If the receiver gets $\color{red}{1}11\color{red}{1}110$ then the receiver should ask for the message again

Everyone who knows about error correction code will now be happy because I named "Hamming Code". The most famous of them all. Amusingly that's not the one I will recommend for you.

Now I know that you want an answer that "gets everything sorted", so I will attempt to do that, but I want you to know that there are many things that I'm not covering.

I assume you will send bits of 8 at a time, the hamming code is not "nice" in the sense that you will only use 7 bits out of 8, losing a whole bit's worth of information. So instead I advice you to use punctured hadamard code.

It's parameters have the following properties: [$2^{k},k+1,2^{k-1}$], it's base 2! Great. So let's set n equal to 8, a whole byte, and see what the d and k becomes.

$n = 2^{k} = 8 \rightarrow k = 3 \rightarrow d = 4$, so the actual parameters we will be using are [8,4,4]. This means that we can detect 3 errors and correct 1 error. And we will also send twice the number of bits for every bit we actually want, so we will still send things in 1500 bps, but our actual data that we want to send and read will be going at 750 bps. But we will be able to detect some errors and correct one error. I call worth (you can increase the 750 bps by compressing the data first.. like zip files does. But that's an entirely other question).

Alright, so how are these codes made? by generator matrices which will be in modulus 2. So by sending data we multiply our 4 bit data with a generator matrix that will turn it into 8 bits. On the receiving end we multiply by a parity matrix that will give us all 0's if it's a perfect block. If there's any error then we will see some 1's somewhere. You might be wondering how you will have the time to multiply matrices on the fly, and my answer to that is that you use a LUT (Look Up Table).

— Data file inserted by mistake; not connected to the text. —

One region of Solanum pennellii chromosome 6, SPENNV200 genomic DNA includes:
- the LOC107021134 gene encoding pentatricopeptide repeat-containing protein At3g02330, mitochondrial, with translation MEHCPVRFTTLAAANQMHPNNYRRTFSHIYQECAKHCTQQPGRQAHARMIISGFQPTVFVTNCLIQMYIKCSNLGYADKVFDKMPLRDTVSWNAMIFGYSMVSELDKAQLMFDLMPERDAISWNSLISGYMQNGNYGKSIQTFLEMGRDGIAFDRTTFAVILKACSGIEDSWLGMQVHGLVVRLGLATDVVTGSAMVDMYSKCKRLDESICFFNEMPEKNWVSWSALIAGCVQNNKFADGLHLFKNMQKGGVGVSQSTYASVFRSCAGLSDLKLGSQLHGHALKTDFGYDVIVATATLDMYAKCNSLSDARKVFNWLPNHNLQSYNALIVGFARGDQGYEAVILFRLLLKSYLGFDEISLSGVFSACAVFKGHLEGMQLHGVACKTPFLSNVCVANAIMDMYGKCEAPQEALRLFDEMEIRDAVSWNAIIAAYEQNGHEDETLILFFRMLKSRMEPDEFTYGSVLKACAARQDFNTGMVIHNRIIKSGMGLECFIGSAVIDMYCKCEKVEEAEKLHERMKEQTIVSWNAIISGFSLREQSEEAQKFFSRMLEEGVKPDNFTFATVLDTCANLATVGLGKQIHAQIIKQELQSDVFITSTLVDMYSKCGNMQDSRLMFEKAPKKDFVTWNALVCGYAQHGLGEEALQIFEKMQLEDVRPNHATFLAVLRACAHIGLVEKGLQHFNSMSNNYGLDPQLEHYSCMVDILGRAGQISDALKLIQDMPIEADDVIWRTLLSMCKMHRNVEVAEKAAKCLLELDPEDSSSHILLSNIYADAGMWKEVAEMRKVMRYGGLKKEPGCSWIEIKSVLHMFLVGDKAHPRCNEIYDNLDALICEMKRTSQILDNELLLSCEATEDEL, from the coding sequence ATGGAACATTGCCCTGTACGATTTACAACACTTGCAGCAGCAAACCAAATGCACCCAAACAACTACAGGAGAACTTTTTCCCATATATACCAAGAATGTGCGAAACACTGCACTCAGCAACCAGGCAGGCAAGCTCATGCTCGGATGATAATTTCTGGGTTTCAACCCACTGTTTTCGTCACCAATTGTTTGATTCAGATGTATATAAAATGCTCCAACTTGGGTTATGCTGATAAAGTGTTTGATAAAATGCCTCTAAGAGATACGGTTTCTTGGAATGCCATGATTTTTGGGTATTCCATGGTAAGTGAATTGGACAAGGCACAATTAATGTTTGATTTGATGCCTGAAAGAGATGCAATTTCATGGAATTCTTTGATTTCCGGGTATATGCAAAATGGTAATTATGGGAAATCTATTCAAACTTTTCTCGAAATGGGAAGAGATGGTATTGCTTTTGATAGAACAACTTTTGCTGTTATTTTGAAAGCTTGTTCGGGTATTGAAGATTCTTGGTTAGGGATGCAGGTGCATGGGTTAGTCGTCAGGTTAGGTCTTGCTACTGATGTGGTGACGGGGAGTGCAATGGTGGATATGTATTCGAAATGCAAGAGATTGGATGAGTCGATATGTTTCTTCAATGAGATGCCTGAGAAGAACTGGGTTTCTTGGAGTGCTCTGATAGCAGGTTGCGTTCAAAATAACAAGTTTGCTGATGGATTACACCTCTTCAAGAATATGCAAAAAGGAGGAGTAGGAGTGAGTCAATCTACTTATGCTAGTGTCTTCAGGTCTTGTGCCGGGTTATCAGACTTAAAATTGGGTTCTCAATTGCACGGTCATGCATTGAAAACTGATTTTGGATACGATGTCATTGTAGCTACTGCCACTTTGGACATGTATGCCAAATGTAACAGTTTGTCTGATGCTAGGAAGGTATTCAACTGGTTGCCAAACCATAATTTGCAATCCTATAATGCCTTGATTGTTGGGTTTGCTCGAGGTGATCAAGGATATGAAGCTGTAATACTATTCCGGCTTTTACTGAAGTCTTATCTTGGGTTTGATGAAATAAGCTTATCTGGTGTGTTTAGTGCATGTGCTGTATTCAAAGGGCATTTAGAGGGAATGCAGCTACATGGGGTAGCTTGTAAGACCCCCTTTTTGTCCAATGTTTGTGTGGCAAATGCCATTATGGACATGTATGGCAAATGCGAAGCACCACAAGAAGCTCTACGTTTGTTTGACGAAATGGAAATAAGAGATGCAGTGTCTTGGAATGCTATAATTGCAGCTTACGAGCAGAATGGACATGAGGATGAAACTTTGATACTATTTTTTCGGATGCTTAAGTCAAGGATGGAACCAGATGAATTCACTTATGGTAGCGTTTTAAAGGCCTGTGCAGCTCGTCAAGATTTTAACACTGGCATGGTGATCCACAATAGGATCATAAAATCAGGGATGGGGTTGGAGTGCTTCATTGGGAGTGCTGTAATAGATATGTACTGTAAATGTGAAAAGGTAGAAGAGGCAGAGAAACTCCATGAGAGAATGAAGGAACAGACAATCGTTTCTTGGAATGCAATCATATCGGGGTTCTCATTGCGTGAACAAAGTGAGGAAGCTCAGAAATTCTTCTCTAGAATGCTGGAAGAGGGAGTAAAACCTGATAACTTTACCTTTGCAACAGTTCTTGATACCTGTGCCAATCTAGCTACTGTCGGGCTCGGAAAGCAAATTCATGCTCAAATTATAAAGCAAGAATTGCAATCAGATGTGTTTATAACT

So the parity matrix for punctured Hadamard code looks like the following for $k = 3$

$$\begin{pmatrix} 1 & 0 & 0 & 0 \\ 1 & 0 & 0 & 1 \\ 1 & 0 & 1 & 0 \\ 1 & 0 & 1 & 1 \\ 1 & 1 & 0 & 0 \\ 1 & 1 & 0 & 1 \\ 1 & 1 & 1 & 0 \\ 1 & 1 & 1 & 1 \\ \end{pmatrix}$$

As you can see it's just the regular bits for counting 0 to 7 and an extra column filled with 1's.

And the generator matrix will be the parity matrix transposed (this is not normal for block codes), the Hadamard code is special in the way it's generator matrix and parity matrix are missing the identity matrix. So I'm not sure but I think Hadamard code is one of the few (or maybe the only one?) where the generator matrix = parity matrix transposed.

So here's the generator matrix for clarity:

$$\begin{pmatrix} 1 & 1 & 1 & 1 & 1 & 1 & 1 & 1 \\ 0 & 0 & 0 & 0 & 1 & 1 & 1 & 1 \\ 0 & 0 & 1 & 1 & 0 & 0 & 1 & 1 \\ 0 & 1 & 0 & 1 & 0 & 1 & 0 & 1 \\ \end{pmatrix}$$

So let's simulate what you will actually be doing, this way you can read this answer several times and eventually it will hit home, I hope.

On wikipedia they use $w = sG$ where I assume w is the codeword, aka block, s is the message to be sent and G is the Generator matrix.

So say you want to transmit the bits $0101_2$, then you would simply perform this multiplication:

$$\tiny{ \begin{pmatrix} 0 & 1 & 0 & 1 \\ \end{pmatrix} × \begin{pmatrix} 1 & 1 & 1 & 1 & 1 & 1 & 1 & 1 \\ 0 & 0 & 0 & 0 & 1 & 1 & 1 & 1 \\ 0 & 0 & 1 & 1 & 0 & 0 & 1 & 1 \\ 0 & 1 & 0 & 1 & 0 & 1 & 0 & 1 \\ \end{pmatrix} = \begin{pmatrix} 0 & 1 & 0 & 1 & 1 & 0 & 1 & 0 \\ \end{pmatrix} }$$

As you can see, it's an XOR operation, aka mod 2, so 1+1 = 0, 1+0 = 1 and 1×1 = 1, 1×0 = 0. Or, you could store it in a LUT, it's just 16 possible outputs, and they are all 8 bits wide.

Then on the receiving end you just perform the multiplication by the parity matrix. Or you use a LUT, which I advice you to do if you are using a µC. If you had an FPGA then you could just calculate it in parallel. The LUT would take up 256 bytes of ram, one index for every possible combination, and inside of the registers you would say what the bits actually meant, and those that have 1 error you would convert to the correct bits in the LUT, by hand.

You can either do that for all the bits, just use a LUT and be fine with that, or maybe you want to check first if there is anything wrong with the bits, and then use the LUT.

So let's change one bit of the transmitted message to represent an error on a bit, it doesn't matter if I change a 1 to 0 or a 0 to a 1, a change is a change in XOR-world.

So say we send this: